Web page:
"I asked KB [Briles] and them, they tally every day a percentile of reads. To me, it's not like you're reading a dictionary, you're reading a 260-pound guy over there. To me, if he's up the field I hand the ball off, and if he's not, I run it or throw it. I didn't think our reads were up to what our standard is, and I think we did a lot better job of that today and KJ is included in that."
Pittman had a solid endorsement of Jefferson's showing in the final major scrimmage, which included his 1-yard touchdown run in limited duty.
"I felt like he was accurate today," Pittman said. "I think he's starting to feel like he's the man back there, and our team is rallying around him. I thought he had a good day throwing and running the offense."
Senior tackle Myron Cunningham is one of many Razorbacks who has seen Jefferson's leadership skills come to the forefront since the winter.
"KJ has come a long way since last year," Cunningham said. "He's grown into his leadership role that we need for him to be this season, and I think he's made great strides."
Said senior guard Ty Clary, "I think seeing Feleipe for a year helped. Now that he's the guy, I think he enjoys being the guy, he wants to be the guy and he's going to be the guy."
Jefferson said he's comfortable being the "face of the program."
"My teammates have instilled a lot of confidence in me," he said. "I feel the confidence will take you a long way and help you overcome adversity as well.
"I feel like my teammates have just pushed me with, 'I know KJ, you can do this. We need you in certain situations. Be big here. We need you to be a big-time quarterback.' "
Jefferson said he weighed about 247 pounds early in camp and intends to drop to around 235. Briles prefers him at that weight for agility and escapability reasons, but added he didn't care if he's 285 "as long as he's dropping dimes on people and getting away from pressure."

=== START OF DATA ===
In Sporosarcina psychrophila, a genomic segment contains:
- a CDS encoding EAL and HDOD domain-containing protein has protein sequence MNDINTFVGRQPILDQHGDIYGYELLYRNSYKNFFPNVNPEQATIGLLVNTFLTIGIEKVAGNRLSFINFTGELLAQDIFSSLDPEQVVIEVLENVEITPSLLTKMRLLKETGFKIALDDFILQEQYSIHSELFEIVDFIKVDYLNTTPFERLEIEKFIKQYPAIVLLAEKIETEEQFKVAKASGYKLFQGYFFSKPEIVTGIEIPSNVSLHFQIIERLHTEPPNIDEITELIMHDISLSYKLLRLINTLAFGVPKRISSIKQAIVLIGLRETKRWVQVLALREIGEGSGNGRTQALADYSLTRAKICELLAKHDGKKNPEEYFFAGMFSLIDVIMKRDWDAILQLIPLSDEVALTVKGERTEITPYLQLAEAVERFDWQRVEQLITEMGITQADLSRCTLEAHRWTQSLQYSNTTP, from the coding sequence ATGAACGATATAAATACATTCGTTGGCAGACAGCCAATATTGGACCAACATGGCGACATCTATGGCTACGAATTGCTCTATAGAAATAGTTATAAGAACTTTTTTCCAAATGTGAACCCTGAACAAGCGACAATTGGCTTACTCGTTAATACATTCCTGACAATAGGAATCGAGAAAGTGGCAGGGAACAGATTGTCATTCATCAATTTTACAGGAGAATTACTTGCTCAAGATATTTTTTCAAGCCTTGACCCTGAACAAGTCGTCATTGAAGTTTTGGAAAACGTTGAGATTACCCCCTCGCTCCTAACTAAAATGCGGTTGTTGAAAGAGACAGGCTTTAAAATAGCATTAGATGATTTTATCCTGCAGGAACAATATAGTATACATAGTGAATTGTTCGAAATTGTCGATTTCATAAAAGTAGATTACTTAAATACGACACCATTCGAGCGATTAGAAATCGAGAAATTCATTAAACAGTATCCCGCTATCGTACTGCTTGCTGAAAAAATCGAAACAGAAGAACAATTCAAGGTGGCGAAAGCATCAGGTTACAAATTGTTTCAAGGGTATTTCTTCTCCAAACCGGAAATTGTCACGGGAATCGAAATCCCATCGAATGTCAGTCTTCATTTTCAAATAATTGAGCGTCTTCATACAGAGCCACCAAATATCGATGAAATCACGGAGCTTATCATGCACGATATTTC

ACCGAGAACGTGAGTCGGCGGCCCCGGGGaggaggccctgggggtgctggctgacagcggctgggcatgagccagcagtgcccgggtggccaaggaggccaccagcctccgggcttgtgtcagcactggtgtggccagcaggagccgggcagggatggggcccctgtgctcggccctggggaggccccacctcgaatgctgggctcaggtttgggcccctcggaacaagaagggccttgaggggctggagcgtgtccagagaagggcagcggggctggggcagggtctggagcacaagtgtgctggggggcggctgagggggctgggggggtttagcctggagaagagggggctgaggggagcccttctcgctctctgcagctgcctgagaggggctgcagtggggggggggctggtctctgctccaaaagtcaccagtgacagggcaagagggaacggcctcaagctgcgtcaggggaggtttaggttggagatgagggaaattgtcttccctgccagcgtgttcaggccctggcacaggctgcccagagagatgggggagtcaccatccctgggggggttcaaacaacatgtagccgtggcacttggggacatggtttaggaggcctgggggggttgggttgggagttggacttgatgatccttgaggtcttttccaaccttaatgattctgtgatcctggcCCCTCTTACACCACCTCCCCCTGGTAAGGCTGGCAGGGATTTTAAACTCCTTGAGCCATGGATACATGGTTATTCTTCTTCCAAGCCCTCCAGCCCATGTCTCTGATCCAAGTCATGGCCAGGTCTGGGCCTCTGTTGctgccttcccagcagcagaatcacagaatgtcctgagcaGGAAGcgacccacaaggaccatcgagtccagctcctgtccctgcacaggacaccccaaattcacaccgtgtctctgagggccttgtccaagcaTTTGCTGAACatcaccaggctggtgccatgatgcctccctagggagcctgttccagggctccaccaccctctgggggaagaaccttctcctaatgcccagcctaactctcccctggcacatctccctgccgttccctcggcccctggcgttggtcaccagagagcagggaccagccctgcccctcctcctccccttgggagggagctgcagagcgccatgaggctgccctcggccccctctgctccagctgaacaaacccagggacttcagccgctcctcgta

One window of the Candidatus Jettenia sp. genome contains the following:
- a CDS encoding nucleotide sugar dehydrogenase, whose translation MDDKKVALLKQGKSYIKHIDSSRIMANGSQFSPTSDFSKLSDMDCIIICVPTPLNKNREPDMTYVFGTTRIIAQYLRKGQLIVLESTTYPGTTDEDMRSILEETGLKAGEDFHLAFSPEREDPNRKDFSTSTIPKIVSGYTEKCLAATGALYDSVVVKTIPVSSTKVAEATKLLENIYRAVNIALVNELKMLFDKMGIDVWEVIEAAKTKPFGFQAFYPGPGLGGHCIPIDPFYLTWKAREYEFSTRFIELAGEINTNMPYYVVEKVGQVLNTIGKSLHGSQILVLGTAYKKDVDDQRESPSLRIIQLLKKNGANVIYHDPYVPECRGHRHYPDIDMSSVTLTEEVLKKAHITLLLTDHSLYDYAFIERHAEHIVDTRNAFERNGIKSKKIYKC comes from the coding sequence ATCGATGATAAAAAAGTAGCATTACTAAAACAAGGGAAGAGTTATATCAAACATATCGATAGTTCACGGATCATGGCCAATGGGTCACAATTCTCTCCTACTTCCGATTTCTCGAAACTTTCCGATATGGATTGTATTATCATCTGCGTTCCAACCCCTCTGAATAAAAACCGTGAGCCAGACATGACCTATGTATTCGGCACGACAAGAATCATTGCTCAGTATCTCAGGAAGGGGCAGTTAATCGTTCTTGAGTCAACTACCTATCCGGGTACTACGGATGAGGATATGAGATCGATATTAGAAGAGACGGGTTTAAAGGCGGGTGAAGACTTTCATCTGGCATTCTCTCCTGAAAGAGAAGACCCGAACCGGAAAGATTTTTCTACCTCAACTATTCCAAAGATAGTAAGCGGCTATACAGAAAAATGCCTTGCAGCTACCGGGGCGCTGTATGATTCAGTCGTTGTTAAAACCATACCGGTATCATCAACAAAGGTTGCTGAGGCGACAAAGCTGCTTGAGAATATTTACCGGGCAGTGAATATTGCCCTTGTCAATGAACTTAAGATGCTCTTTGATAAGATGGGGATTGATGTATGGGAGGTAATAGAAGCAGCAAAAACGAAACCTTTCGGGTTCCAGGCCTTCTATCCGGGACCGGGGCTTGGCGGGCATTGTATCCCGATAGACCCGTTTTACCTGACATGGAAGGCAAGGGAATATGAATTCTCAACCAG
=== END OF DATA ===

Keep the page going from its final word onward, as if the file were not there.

Redshirt freshman Malik Hornsby is holding down the second-team job by a solid margin over the trio of junior John Stephen Jones, transfer freshman Kade Renfro and true freshman Lucas Coley. The 6-2, 195-pound speedster shined in the Hogs' second scrimmage with touchdown runs of 80 and 8 yards, and scoring passes covering 45 and 15 yards to John David White and Kendall Catalon, respectively.
"Malik is a fast little bugger," defensive end Zach Williams said Saturday. "I mean, you have to be outside of him. Like if you're not he's just gonna outrun you and put you in a blender."
Hornsby's passing accuracy and decision-making have been up and down in training camp, but his speed and skill set open up possibilities.
"There's not anybody, in my opinion, right now that's that close to him as a 2 quarterback," Pittman said Saturday. "I think whenever we get into live games and he's able to use his feet and somebody's not tagging him and the play's down, I think he'll be a really good quarterback for us. I don't know that we'll run the same exact offense with him in the game because we want to use his attributes."
Returning starter None
Losses Feleipe Franks (9 starts in 2020), Landon Rogers (to TE)
Who’s back KJ Jefferson (1), Malik Hornsby, John Stephen Jones
Who’s new Lucas Coley
Walk-on Kade Renfro
The extra dimensions to the Kendal Briles offense brought about by the running skills of Jefferson and Hornsby will be offset somewhat by an expected drop in completion percentage. That can be made up if the quarterbacks execute on third downs better than the Razorbacks did in 2020. The quarterbacks must anticipate defensive movement, be quick with their reads and sharp with their execution to make the offense flow. Accuracy, which has been an issue for both top quarterbacks in the past, needs to push well past the 50% range. Briles’ hopes for 65% would be gravy.